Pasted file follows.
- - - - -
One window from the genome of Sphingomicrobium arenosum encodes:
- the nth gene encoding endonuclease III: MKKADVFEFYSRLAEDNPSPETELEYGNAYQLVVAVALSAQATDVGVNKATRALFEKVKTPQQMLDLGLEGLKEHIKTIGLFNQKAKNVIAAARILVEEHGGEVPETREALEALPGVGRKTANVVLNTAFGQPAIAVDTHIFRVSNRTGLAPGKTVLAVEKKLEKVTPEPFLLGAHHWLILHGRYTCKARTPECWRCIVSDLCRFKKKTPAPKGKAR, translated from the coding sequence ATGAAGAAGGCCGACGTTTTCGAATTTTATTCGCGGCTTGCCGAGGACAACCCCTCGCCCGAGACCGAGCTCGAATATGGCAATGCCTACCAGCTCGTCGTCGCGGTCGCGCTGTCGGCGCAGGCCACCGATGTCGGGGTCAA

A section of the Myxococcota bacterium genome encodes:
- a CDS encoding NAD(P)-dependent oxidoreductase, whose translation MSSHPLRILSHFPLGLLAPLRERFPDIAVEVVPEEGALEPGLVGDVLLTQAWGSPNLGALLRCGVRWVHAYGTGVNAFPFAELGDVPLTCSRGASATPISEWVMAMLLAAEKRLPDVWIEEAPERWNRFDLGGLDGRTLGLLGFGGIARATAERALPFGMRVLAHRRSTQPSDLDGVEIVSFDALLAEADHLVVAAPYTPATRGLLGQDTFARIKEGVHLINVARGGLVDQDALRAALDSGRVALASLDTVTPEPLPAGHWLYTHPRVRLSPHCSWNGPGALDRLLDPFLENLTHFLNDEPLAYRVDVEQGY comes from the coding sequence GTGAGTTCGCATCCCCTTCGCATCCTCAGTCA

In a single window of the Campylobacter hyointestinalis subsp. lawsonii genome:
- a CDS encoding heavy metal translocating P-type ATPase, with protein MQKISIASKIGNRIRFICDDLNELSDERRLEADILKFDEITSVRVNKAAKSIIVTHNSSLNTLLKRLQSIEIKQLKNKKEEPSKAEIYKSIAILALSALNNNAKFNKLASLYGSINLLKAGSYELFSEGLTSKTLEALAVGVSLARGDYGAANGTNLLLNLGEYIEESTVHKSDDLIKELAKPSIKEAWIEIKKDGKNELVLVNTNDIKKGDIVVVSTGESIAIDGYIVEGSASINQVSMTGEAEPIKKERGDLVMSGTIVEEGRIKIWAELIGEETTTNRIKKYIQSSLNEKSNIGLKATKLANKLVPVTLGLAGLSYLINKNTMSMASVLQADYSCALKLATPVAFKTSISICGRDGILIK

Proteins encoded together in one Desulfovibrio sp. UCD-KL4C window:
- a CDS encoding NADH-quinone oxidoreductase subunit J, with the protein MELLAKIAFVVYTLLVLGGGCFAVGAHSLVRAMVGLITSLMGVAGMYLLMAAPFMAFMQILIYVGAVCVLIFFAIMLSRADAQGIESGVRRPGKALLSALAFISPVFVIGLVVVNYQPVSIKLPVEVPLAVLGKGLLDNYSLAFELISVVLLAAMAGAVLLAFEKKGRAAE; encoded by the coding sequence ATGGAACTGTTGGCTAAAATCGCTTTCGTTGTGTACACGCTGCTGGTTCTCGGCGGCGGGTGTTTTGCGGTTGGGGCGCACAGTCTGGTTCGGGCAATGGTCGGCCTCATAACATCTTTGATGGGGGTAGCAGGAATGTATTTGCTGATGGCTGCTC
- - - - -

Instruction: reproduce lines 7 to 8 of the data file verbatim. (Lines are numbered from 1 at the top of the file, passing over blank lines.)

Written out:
Proteins encoded together in one Desulfovibrio sp. UCD-KL4C window:
- a CDS encoding NADH-quinone oxidoreductase subunit J, with the protein MELLAKIAFVVYTLLVLGGGCFAVGAHSLVRAMVGLITSLMGVAGMYLLMAAPFMAFMQILIYVGAVCVLIFFAIMLSRADAQGIESGVRRPGKALLSALAFISPVFVIGLVVVNYQPVSIKLPVEVPLAVLGKGLLDNYSLAFELISVVLLAAMAGAVLLAFEKKGRAAE; encoded by the coding sequence ATGGAACTGTTGGCTAAAATCGCTTTCGTTGTGTACACGCTGCTGGTTCTCGGCGGCGGGTGTTTTGCGGTTGGGGCGCACAGTCTGGTTCGGGCAATGGTCGGCCTCATAACATCTTTGATGGGGGTAGCAGGAATGTATTTGCTGATGGCTGCTC